Transforming Health Care Through Evidence and Collaboration
Transforming Health Care Through Evidence and Collaboration
The NIHCM Foundation is a nonprofit, nonpartisan organization dedicated to improving the effectiveness, efficiency and quality of America's health care system.
  • Awards

    NIHCM Foundation is pleased to welcome Dr. Karen DeSalvo, Dr. Aaron E. Carroll and Eliza Barclay to the independent judges panel of the NIHCM Awards. All three bring considerable expertise to the prestigious panel.

    Press Release Judges Panels The NIHCM Awards
  • Data Insights

    Mental illness has become more common over the last decade, particularly among 18- to 25-year-olds. This Data Insights looks at trends in mental health and their implications for the future.

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  • Briefing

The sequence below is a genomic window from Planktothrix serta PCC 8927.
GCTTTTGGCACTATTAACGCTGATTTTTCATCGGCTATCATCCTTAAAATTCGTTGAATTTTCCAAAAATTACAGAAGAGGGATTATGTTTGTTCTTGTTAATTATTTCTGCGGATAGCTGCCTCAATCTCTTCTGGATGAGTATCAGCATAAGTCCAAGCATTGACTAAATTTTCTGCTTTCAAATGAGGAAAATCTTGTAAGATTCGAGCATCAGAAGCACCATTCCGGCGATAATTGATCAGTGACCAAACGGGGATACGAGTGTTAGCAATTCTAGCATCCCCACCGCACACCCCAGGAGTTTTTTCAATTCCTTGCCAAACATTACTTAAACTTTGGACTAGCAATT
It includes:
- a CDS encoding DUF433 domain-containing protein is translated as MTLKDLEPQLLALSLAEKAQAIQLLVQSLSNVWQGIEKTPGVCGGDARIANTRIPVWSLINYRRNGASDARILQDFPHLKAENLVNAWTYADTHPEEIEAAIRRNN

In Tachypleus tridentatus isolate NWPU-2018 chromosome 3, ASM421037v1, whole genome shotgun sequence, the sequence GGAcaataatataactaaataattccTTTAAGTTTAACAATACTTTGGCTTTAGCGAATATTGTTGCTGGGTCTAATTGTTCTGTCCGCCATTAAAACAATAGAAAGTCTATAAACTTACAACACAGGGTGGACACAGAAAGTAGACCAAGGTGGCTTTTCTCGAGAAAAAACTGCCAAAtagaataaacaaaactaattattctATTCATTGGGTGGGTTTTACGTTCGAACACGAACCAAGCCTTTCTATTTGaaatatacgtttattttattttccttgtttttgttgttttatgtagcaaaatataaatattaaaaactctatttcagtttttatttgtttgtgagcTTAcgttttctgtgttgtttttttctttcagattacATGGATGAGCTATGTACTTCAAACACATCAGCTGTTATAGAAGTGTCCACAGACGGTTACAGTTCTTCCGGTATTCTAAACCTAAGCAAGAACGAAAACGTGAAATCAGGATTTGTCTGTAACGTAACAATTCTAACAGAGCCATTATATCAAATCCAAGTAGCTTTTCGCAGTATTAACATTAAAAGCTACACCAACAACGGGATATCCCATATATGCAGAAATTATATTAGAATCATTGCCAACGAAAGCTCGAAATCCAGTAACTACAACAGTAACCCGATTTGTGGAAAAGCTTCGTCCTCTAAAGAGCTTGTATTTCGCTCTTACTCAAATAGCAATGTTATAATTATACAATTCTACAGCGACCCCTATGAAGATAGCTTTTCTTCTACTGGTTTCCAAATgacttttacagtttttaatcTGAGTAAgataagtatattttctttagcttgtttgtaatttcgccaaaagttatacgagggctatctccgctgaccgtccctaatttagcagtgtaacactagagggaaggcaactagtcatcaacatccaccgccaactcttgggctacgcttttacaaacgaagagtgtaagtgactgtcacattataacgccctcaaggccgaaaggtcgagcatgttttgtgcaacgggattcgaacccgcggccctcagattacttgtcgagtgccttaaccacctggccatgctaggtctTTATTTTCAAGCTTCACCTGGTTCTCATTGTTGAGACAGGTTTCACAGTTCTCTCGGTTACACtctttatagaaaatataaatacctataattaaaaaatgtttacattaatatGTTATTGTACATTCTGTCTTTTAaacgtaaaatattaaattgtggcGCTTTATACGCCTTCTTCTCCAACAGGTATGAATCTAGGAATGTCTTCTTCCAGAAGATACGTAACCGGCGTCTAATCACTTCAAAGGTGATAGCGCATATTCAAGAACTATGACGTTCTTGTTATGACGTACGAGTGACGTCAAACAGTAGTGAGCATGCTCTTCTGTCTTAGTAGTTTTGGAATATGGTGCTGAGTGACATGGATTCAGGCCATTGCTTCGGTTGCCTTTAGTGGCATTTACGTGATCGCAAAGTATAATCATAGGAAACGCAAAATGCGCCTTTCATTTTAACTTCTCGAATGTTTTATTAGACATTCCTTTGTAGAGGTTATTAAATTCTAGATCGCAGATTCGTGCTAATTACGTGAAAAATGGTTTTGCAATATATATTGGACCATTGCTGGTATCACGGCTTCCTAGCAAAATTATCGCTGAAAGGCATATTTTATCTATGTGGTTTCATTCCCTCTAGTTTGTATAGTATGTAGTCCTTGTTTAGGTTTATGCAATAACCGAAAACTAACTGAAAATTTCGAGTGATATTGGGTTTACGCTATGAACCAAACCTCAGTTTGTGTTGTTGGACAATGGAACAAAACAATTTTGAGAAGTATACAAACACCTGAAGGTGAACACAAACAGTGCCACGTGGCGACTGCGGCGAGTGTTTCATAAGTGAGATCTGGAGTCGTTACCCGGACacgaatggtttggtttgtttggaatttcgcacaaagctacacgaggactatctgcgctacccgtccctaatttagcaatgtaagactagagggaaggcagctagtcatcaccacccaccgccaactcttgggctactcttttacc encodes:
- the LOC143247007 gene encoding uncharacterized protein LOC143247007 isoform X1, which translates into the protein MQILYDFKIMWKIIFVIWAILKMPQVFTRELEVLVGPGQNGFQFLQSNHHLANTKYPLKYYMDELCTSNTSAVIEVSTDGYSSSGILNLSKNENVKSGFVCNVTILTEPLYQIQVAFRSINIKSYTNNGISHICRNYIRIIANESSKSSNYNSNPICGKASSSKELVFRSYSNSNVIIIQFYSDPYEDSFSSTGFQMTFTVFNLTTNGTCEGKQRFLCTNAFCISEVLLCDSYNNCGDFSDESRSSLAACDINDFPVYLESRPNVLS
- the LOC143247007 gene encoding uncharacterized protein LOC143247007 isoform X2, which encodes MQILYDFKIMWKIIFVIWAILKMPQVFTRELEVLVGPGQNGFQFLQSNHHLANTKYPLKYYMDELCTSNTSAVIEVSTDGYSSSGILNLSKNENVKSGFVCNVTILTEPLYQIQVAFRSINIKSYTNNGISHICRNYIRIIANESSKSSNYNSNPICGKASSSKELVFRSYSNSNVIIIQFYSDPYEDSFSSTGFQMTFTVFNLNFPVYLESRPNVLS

NIHCM Foundation led a briefing on Capitol Hill to discuss social determinants of health and the opioid crisis with Founding President and CEO Nancy Chockley, former CMS Administrator Don Berwick, Curtis Barnett of Arkansas Blue Cross Blue Shield, Craig Samitt of Blue Cross and Blue Shield of Minnesota, and Grant Baldwin from the CDC.

    Press Release Watch the Video
  • Data Insights

    As urbanization increases, an older, sicker and poorer population remains in rural America. Despite the health care challenges posed by these changes, promising initiatives can improve rural health.

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  • Advisory Board

    NIHCM Foundation is pleased to welcome Dr. Scott Gottlieb, Sherry Glied, PhD, and Katherine Baicker, PhD, to its distinguished Advisory Board. Their ideas and insights will advance NIHCM's mission to improve health care for millions of Americans.

    Press Release Advisory Board
  • News

    NIHCM welcomed Secretary Azar to a meeting in March to discuss efforts by the Department of Health and Human Services to transform health care by lowering costs and improving value for patients.